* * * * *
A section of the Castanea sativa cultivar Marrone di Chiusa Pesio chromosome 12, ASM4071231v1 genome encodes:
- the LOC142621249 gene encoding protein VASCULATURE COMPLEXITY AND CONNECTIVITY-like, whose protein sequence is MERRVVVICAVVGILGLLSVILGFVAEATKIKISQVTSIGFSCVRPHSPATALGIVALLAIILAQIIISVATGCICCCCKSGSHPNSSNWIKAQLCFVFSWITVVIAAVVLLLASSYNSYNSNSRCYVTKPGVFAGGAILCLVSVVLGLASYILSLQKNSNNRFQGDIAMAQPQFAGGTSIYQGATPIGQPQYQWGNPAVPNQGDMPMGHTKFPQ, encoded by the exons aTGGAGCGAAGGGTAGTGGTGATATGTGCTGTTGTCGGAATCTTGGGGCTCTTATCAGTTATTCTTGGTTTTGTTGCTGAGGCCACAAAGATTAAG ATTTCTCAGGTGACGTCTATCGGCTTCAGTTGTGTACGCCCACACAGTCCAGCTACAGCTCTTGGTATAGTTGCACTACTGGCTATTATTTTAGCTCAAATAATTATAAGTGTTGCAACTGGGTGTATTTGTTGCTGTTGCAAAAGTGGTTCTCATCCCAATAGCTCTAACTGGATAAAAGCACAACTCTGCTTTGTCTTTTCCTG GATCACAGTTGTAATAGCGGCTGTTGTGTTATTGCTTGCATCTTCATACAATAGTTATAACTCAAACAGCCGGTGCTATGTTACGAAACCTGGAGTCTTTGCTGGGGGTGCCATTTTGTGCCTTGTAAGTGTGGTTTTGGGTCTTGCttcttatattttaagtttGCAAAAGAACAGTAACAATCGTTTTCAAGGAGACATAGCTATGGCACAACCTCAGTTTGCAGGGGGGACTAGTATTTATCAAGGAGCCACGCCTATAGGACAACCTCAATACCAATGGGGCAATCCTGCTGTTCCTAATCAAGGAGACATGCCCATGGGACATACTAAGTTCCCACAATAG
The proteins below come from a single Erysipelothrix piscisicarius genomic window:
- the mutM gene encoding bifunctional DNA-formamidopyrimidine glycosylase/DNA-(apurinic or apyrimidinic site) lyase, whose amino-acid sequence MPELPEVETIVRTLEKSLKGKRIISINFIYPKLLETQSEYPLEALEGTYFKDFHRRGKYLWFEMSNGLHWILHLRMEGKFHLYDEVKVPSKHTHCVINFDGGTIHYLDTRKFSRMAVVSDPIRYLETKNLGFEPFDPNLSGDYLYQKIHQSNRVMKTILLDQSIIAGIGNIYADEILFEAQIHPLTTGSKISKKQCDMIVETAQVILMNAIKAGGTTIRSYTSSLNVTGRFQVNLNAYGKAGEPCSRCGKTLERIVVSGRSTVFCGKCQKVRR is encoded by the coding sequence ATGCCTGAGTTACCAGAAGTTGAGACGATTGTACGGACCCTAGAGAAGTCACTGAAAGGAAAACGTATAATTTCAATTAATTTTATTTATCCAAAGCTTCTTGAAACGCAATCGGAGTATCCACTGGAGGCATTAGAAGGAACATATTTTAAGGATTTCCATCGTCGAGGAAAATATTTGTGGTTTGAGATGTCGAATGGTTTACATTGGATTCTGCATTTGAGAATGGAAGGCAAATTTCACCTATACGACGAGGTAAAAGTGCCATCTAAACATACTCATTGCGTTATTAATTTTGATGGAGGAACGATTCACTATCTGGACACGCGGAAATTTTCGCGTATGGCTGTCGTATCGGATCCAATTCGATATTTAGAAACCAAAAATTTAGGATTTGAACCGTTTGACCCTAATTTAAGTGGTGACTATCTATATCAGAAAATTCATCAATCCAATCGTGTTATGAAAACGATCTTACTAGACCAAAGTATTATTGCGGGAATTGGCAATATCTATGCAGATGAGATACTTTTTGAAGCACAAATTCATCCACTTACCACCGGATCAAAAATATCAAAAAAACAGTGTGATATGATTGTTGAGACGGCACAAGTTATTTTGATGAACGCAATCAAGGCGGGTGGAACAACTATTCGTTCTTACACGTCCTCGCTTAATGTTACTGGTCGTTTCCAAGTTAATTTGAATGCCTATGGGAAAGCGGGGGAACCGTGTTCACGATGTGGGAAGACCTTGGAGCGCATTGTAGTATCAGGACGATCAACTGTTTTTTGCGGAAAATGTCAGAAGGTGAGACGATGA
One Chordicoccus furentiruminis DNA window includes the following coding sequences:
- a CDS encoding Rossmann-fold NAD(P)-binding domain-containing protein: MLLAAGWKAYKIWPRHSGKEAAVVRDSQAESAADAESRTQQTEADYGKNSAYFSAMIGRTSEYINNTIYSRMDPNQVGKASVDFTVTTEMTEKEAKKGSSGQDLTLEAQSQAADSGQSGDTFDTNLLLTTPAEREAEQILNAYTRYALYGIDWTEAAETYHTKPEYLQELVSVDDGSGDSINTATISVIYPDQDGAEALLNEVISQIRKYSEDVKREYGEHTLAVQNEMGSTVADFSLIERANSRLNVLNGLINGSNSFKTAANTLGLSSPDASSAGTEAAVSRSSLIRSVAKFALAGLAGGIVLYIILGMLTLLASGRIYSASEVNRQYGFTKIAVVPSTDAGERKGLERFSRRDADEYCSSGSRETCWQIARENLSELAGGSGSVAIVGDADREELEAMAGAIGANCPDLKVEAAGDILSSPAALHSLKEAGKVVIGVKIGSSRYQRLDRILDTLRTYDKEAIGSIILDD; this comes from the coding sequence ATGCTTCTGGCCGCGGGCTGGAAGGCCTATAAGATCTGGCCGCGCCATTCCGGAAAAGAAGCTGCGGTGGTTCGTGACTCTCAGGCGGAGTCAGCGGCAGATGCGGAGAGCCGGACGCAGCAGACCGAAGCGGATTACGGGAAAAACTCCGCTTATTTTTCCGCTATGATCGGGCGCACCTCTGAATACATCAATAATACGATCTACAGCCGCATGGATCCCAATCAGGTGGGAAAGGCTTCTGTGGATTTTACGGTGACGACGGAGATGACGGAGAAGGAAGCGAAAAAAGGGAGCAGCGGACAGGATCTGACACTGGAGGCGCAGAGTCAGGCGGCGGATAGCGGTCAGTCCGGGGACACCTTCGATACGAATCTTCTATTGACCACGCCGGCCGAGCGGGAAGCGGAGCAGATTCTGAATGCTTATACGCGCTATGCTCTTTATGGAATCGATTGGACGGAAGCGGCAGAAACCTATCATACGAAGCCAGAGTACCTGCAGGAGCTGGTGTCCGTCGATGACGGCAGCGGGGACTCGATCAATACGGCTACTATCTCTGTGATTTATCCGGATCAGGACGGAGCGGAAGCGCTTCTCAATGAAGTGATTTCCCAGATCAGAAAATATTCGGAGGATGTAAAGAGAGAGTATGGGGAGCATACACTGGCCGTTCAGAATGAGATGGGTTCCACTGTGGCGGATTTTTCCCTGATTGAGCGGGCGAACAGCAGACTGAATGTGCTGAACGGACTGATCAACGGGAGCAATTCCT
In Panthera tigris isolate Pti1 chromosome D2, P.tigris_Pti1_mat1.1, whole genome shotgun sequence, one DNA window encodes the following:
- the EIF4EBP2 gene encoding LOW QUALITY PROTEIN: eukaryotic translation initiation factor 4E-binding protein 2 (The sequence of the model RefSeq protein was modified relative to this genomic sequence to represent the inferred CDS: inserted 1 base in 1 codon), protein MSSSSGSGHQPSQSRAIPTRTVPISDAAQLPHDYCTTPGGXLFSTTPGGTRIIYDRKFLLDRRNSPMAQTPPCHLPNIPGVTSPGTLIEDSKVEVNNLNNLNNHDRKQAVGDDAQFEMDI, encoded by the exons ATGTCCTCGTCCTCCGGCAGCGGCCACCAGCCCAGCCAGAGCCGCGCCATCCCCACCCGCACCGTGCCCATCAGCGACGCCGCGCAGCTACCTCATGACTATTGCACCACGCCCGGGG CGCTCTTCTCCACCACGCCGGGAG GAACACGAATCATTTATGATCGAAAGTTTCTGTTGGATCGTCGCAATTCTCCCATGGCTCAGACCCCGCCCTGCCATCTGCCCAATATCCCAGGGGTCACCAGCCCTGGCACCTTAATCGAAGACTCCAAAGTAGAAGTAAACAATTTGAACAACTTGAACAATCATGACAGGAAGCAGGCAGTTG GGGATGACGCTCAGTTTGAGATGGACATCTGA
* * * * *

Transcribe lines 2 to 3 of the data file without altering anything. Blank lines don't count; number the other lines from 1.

- the LOC142621249 gene encoding protein VASCULATURE COMPLEXITY AND CONNECTIVITY-like, whose protein sequence is MERRVVVICAVVGILGLLSVILGFVAEATKIKISQVTSIGFSCVRPHSPATALGIVALLAIILAQIIISVATGCICCCCKSGSHPNSSNWIKAQLCFVFSWITVVIAAVVLLLASSYNSYNSNSRCYVTKPGVFAGGAILCLVSVVLGLASYILSLQKNSNNRFQGDIAMAQPQFAGGTSIYQGATPIGQPQYQWGNPAVPNQGDMPMGHTKFPQ, encoded by the exons aTGGAGCGAAGGGTAGTGGTGATATGTGCTGTTGTCGGAATCTTGGGGCTCTTATCAGTTATTCTTGGTTTTGTTGCTGAGGCCACAAAGATTAAG ATTTCTCAGGTGACGTCTATCGGCTTCAGTTGTGTACGCCCACACAGTCCAGCTACAGCTCTTGGTATAGTTGCACTACTGGCTATTATTTTAGCTCAAATAATTATAAGTGTTGCAACTGGGTGTATTTGTTGCTGTTGCAAAAGTGGTTCTCATCCCAATAGCTCTAACTGGATAAAAGCACAACTCTGCTTTGTCTTTTCCTG GATCACAGTTGTAATAGCGGCTGTTGTGTTATTGCTTGCATCTTCATACAATAGTTATAACTCAAACAGCCGGTGCTATGTTACGAAACCTGGAGTCTTTGCTGGGGGTGCCATTTTGTGCCTTGTAAGTGTGGTTTTGGGTCTTGCttcttatattttaagtttGCAAAAGAACAGTAACAATCGTTTTCAAGGAGACATAGCTATGGCACAACCTCAGTTTGCAGGGGGGACTAGTATTTATCAAGGAGCCACGCCTATAGGACAACCTCAATACCAATGGGGCAATCCTGCTGTTCCTAATCAAGGAGACATGCCCATGGGACATACTAAGTTCCCACAATAG
The proteins below come from a single Erysipelothrix piscisicarius genomic window: